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What Every Employer Should Know About Their Duties Under FCRA and FACTA

Employers who are made aware of a discrimination, harassment, or workplace violence claim by one of their employees must act quickly to address it. First, the employer should take steps to assure the employee who has come forward that he or she will be protected from adverse action based upon the reporting of misconduct. This is especially important when the misconduct stems from a supervisor of the employee. Second, the employer is under an obligation to investigate the truth of the accusations and take appropriate action. This is often when the employer will choose to hire a third-party workplace investigator, such as The Lynch Law Firm. When your business is facing claims of workplace misconduct, we understand the importance of thorough and discrete investigation.

When an investigation is done prior to employment, the employer and any third-party investigator must abide by the Fair Credit Reporting Act (FCRA). In pre-hiring situations, the FCRA requires that an employer notify the job applicant and obtain permission to investigate them. However, there is a lesser-known statute known as the Fair and Accurate Credit Transactions Act of 2003 (FACTA), which was enacted to modify the FCRA. In situations where an employer is dealing with workplace misconduct, the FACTA allows the employer and investigator to bypass the consent and notice requirements normally imposed by FCRA and to investigate an employee without their prior knowledge.

However, an employer and its third-party investigator will still have certain duties under FACTA in these circumstances. If the investigator’s report provides information to the employer which then results in an adverse employment decision against the accused employee, that employee must be provided with a summary of the investigator’s report. Although FACTA does not specifically require that the report be in writing, an oral summary is not recommended because it could be difficult to prove that a summary was given at all. Instead, an employer should be careful to provide this report in written form, even though it may be very brief. FACTA is not specific as to how detailed the information must be, only stating that the employee is to receive “a summary containing the nature and substance of the communication upon which the adverse action is based.” 15 U.S. Code § 1681a(y)(2). Generally speaking, the report should inform the employee of the results of the investigation and the information those results were based on, but should not disclose names of the persons the investigator spoke with or specifically what those sources told the investigator.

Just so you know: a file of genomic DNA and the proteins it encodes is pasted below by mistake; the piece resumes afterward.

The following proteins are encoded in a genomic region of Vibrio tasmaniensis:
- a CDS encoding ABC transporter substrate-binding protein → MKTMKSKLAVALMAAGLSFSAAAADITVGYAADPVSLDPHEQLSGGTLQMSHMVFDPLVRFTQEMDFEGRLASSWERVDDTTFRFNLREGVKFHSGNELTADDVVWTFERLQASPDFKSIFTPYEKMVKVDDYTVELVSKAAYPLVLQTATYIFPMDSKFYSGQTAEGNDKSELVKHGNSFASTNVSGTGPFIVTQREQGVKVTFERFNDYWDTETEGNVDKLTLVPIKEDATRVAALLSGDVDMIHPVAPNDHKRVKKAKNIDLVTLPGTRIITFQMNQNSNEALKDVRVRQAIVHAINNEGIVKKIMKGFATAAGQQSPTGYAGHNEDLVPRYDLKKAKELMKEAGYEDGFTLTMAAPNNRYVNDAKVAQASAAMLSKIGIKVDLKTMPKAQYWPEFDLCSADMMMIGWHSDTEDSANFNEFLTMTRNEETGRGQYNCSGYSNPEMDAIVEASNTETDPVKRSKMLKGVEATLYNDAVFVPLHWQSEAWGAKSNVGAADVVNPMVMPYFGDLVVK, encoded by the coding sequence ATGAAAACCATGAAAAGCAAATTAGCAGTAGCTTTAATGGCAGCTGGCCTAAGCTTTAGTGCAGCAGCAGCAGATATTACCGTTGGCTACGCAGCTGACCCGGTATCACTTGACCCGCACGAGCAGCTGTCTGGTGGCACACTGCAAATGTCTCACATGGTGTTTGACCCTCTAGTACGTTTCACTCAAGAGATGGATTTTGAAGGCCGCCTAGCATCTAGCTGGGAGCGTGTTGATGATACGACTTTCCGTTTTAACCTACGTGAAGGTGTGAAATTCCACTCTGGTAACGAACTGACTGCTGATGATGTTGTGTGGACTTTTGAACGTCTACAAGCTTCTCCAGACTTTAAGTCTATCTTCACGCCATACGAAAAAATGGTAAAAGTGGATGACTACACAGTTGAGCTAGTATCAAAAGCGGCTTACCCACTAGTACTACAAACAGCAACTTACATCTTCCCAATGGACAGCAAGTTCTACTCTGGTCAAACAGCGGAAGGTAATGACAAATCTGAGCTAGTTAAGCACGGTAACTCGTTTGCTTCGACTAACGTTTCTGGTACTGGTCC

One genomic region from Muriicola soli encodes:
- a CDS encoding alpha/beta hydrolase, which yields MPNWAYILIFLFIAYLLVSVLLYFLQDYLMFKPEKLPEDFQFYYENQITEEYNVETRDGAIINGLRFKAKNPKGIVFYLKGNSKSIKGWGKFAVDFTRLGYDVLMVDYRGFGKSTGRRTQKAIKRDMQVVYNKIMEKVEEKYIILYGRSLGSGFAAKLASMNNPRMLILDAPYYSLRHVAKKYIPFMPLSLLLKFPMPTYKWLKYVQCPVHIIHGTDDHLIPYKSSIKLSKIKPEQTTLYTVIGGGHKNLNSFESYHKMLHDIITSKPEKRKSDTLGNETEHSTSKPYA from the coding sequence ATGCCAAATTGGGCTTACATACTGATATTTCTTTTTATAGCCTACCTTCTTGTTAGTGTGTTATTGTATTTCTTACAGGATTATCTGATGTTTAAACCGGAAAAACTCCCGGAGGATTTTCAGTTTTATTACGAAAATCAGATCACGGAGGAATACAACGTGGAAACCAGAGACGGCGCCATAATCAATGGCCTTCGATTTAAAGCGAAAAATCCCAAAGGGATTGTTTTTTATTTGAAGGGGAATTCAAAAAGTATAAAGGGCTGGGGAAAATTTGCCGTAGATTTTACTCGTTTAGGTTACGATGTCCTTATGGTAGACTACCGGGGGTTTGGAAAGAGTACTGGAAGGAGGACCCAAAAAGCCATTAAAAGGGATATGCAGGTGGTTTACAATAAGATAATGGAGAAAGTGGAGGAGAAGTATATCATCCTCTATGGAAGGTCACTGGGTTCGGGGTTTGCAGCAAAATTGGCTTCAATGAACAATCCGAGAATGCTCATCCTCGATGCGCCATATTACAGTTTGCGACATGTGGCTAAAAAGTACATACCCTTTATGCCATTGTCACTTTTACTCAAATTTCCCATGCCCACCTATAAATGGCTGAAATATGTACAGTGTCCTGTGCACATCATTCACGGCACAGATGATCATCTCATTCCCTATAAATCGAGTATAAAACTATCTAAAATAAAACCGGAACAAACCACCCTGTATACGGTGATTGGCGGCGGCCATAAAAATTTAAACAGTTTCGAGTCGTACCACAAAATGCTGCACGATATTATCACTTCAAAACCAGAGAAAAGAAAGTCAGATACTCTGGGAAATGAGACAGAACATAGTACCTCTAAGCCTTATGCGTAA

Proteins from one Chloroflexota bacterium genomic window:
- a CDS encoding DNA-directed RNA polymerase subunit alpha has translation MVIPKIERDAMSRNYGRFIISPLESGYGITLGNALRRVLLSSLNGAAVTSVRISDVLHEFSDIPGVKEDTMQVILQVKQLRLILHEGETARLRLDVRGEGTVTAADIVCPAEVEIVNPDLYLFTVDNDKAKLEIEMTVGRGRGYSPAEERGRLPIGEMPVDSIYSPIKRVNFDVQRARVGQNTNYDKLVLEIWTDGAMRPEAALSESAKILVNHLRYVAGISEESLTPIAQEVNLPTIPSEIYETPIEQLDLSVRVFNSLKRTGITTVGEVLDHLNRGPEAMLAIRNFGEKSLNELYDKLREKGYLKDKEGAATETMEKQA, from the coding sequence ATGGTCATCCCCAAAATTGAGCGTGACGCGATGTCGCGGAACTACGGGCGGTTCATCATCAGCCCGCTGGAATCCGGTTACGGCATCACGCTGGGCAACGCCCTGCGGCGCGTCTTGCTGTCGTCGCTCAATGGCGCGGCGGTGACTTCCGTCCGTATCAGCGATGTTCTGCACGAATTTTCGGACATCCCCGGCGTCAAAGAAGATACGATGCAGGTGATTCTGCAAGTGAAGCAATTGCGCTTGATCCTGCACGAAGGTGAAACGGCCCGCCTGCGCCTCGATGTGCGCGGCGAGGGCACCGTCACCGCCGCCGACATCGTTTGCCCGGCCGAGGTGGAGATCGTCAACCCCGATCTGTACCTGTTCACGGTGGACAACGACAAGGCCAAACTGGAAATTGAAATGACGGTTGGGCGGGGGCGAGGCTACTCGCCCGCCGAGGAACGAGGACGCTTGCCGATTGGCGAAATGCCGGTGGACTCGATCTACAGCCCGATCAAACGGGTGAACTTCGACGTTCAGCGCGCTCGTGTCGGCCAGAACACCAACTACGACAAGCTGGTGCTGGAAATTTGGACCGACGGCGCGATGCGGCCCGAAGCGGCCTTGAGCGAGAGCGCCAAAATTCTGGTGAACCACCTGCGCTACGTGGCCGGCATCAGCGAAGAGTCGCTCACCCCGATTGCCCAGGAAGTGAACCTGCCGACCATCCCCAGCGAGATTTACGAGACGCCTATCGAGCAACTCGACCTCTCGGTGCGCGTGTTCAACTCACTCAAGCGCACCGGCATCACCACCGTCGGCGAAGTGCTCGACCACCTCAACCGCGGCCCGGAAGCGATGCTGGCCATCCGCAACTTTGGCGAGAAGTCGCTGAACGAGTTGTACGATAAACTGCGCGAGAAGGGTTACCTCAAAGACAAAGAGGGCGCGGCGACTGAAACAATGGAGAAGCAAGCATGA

Remember that an employer’s duty to provide a summary of the investigator’s report only arises if and when the employer decides to take adverse employment action. If an investigator’s report clears an accused employee of wrongdoing, that employee never needs to know that they were the subject of an investigation. The Lynch Law Firm always has discretion in mind when conducting an investigation, and will take the necessary steps to promote confidentiality during investigations to the maximum extent permitted.

Cite this article: Lynch, N. (2017). Workplace Investigations: What Every Employer Should Know About Their Duties Under FCRA and FACTA. Available: